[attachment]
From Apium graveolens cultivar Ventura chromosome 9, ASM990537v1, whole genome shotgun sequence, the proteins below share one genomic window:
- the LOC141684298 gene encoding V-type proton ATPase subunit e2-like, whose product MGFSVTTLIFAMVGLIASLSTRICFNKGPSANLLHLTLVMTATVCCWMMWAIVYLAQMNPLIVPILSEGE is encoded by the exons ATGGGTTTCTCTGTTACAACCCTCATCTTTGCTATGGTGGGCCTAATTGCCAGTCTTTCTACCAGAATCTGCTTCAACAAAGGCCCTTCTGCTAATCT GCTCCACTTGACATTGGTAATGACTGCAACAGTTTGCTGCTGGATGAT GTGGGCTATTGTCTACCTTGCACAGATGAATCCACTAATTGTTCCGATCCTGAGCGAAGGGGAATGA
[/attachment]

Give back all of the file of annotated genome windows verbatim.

From Apium graveolens cultivar Ventura chromosome 9, ASM990537v1, whole genome shotgun sequence, the proteins below share one genomic window:
- the LOC141684298 gene encoding V-type proton ATPase subunit e2-like, whose product MGFSVTTLIFAMVGLIASLSTRICFNKGPSANLLHLTLVMTATVCCWMMWAIVYLAQMNPLIVPILSEGE is encoded by the exons ATGGGTTTCTCTGTTACAACCCTCATCTTTGCTATGGTGGGCCTAATTGCCAGTCTTTCTACCAGAATCTGCTTCAACAAAGGCCCTTCTGCTAATCT GCTCCACTTGACATTGGTAATGACTGCAACAGTTTGCTGCTGGATGAT GTGGGCTATTGTCTACCTTGCACAGATGAATCCACTAATTGTTCCGATCCTGAGCGAAGGGGAATGA